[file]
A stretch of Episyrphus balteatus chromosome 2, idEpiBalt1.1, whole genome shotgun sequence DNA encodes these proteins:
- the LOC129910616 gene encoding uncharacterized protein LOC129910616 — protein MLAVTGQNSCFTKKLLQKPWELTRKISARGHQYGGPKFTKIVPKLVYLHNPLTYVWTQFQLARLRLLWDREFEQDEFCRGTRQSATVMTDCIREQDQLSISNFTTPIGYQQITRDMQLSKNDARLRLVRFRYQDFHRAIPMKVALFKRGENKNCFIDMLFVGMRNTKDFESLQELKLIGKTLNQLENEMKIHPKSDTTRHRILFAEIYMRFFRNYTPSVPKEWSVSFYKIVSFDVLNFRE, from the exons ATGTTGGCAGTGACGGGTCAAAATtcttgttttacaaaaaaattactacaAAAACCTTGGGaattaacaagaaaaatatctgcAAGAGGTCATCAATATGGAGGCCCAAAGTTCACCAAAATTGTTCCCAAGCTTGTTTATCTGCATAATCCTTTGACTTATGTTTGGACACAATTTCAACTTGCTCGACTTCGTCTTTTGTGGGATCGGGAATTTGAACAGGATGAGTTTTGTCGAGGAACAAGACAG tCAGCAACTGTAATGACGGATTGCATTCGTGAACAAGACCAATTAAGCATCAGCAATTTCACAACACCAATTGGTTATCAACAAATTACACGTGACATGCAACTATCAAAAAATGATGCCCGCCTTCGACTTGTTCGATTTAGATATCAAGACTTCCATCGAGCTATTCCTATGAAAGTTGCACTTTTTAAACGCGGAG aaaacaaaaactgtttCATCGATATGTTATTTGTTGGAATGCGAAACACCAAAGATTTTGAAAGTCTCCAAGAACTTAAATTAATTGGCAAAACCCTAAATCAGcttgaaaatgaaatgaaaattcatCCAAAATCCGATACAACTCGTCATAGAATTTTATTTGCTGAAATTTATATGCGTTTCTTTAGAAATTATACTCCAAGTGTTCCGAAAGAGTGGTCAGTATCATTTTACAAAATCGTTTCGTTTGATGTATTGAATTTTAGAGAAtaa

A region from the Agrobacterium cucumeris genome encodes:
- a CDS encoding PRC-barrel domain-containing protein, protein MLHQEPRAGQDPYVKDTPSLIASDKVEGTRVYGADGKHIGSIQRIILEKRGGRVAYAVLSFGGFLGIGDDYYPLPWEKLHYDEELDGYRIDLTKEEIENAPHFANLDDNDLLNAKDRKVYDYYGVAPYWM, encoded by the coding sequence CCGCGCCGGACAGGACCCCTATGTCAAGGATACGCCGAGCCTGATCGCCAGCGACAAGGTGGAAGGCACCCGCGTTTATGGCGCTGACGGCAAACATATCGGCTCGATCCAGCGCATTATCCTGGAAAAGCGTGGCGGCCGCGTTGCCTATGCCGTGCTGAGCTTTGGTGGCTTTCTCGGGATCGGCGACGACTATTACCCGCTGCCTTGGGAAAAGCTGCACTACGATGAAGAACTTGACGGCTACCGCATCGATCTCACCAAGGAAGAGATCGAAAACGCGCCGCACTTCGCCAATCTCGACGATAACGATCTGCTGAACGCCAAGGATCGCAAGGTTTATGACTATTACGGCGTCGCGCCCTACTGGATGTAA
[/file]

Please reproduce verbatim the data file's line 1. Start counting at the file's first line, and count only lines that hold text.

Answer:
A stretch of Episyrphus balteatus chromosome 2, idEpiBalt1.1, whole genome shotgun sequence DNA encodes these proteins: